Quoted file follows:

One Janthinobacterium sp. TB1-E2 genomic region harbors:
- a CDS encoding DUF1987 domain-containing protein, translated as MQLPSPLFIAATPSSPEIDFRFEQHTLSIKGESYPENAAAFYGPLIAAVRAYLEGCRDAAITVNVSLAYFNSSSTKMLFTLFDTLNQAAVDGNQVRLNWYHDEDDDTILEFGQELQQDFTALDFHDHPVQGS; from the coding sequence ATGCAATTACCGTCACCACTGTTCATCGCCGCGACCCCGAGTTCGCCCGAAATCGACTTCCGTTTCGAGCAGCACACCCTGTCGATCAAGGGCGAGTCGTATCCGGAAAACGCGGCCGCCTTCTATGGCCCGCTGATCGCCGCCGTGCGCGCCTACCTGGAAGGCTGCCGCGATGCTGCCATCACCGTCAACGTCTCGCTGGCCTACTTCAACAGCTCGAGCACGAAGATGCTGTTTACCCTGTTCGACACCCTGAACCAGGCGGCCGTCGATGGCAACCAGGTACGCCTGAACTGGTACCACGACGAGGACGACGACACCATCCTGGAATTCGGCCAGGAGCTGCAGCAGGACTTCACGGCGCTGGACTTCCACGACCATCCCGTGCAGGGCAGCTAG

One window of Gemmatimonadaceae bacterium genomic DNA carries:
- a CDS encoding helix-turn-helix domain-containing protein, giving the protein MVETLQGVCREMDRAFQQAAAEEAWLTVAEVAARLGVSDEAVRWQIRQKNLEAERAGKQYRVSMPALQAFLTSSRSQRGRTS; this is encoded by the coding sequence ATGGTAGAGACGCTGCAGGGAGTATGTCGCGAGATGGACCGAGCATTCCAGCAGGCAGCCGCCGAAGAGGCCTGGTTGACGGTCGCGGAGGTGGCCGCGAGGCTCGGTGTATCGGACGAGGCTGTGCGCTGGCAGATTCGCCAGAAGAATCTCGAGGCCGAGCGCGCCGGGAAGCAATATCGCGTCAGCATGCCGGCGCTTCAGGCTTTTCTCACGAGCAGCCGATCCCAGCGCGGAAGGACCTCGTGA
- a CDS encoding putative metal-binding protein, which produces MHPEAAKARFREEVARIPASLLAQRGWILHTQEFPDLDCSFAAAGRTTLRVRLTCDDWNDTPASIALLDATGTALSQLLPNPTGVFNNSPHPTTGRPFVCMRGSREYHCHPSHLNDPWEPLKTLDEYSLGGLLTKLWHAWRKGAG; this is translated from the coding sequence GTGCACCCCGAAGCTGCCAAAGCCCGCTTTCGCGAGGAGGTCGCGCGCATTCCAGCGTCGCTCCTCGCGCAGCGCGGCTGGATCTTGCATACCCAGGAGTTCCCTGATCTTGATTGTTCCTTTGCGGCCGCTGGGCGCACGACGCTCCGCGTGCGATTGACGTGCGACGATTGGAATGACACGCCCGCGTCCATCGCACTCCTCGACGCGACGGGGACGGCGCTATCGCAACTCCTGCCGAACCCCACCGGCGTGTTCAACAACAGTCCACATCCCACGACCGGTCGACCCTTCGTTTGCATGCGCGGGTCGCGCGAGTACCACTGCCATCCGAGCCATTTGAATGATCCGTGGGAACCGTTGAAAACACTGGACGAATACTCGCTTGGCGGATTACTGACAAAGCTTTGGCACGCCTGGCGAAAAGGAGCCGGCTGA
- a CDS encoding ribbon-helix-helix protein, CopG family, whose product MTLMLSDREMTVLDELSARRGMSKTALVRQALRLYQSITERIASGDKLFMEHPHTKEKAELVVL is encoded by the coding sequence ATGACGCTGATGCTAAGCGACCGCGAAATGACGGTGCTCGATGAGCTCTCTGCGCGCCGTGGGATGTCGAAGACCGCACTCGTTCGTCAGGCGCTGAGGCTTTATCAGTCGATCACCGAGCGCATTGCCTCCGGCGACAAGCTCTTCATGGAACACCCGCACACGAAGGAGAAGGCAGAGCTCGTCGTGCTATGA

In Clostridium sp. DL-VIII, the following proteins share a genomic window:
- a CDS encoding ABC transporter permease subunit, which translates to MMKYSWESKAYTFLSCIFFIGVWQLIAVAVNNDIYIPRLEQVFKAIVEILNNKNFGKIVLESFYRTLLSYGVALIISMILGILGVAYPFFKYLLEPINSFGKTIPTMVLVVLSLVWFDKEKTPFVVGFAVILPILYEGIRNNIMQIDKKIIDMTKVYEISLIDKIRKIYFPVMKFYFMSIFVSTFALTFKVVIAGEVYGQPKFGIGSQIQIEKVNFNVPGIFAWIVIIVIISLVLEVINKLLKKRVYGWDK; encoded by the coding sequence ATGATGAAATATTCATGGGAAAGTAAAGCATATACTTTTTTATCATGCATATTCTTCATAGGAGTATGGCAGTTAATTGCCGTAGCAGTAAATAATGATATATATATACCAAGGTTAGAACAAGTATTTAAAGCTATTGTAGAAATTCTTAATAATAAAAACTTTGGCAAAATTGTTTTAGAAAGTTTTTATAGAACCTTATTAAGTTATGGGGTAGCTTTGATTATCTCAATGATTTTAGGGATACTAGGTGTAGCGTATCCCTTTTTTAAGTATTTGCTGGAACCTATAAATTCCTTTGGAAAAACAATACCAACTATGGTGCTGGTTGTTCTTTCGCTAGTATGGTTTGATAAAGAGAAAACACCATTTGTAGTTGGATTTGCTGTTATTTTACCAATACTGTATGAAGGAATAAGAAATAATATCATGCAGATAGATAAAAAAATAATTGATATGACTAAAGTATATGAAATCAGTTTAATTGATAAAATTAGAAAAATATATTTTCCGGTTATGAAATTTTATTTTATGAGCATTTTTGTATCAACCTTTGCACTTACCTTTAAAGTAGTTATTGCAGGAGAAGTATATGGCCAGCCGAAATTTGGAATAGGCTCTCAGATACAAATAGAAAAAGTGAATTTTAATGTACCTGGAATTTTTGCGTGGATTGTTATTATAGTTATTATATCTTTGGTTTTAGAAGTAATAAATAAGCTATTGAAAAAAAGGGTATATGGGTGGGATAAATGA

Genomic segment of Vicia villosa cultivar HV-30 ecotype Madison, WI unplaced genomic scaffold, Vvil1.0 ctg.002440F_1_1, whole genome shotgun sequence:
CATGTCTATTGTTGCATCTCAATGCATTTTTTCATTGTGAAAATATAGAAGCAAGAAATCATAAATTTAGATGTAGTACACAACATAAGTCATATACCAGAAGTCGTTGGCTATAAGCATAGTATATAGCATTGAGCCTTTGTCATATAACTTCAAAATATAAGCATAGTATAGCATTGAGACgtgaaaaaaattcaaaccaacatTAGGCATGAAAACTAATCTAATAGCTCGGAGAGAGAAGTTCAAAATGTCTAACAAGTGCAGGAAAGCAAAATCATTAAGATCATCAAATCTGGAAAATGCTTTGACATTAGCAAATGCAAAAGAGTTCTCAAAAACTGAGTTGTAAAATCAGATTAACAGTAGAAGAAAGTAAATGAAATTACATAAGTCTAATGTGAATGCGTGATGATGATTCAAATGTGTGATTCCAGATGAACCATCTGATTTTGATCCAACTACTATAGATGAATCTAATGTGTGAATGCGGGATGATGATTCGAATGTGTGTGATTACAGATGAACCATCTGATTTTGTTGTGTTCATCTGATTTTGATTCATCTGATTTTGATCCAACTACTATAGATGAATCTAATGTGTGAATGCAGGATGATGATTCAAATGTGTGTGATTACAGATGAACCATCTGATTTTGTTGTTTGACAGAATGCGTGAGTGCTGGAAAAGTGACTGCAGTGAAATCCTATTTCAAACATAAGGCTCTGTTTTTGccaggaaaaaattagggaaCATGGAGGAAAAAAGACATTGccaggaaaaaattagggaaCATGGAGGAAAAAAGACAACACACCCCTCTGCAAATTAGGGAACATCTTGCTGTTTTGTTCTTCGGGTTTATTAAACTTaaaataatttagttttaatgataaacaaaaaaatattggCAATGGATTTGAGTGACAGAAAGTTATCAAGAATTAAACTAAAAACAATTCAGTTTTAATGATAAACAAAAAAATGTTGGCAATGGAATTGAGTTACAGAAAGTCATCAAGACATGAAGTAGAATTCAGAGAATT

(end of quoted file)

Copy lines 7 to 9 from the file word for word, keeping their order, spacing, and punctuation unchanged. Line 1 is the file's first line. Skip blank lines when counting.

In Clostridium sp. DL-VIII, the following proteins share a genomic window:
- a CDS encoding ABC transporter permease subunit, which translates to MMKYSWESKAYTFLSCIFFIGVWQLIAVAVNNDIYIPRLEQVFKAIVEILNNKNFGKIVLESFYRTLLSYGVALIISMILGILGVAYPFFKYLLEPINSFGKTIPTMVLVVLSLVWFDKEKTPFVVGFAVILPILYEGIRNNIMQIDKKIIDMTKVYEISLIDKIRKIYFPVMKFYFMSIFVSTFALTFKVVIAGEVYGQPKFGIGSQIQIEKVNFNVPGIFAWIVIIVIISLVLEVINKLLKKRVYGWDK; encoded by the coding sequence ATGATGAAATATTCATGGGAAAGTAAAGCATATACTTTTTTATCATGCATATTCTTCATAGGAGTATGGCAGTTAATTGCCGTAGCAGTAAATAATGATATATATATACCAAGGTTAGAACAAGTATTTAAAGCTATTGTAGAAATTCTTAATAATAAAAACTTTGGCAAAATTGTTTTAGAAAGTTTTTATAGAACCTTATTAAGTTATGGGGTAGCTTTGATTATCTCAATGATTTTAGGGATACTAGGTGTAGCGTATCCCTTTTTTAAGTATTTGCTGGAACCTATAAATTCCTTTGGAAAAACAATACCAACTATGGTGCTGGTTGTTCTTTCGCTAGTATGGTTTGATAAAGAGAAAACACCATTTGTAGTTGGATTTGCTGTTATTTTACCAATACTGTATGAAGGAATAAGAAATAATATCATGCAGATAGATAAAAAAATAATTGATATGACTAAAGTATATGAAATCAGTTTAATTGATAAAATTAGAAAAATATATTTTCCGGTTATGAAATTTTATTTTATGAGCATTTTTGTATCAACCTTTGCACTTACCTTTAAAGTAGTTATTGCAGGAGAAGTATATGGCCAGCCGAAATTTGGAATAGGCTCTCAGATACAAATAGAAAAAGTGAATTTTAATGTACCTGGAATTTTTGCGTGGATTGTTATTATAGTTATTATATCTTTGGTTTTAGAAGTAATAAATAAGCTATTGAAAAAAAGGGTATATGGGTGGGATAAATGA

Genomic segment of Vicia villosa cultivar HV-30 ecotype Madison, WI unplaced genomic scaffold, Vvil1.0 ctg.002440F_1_1, whole genome shotgun sequence: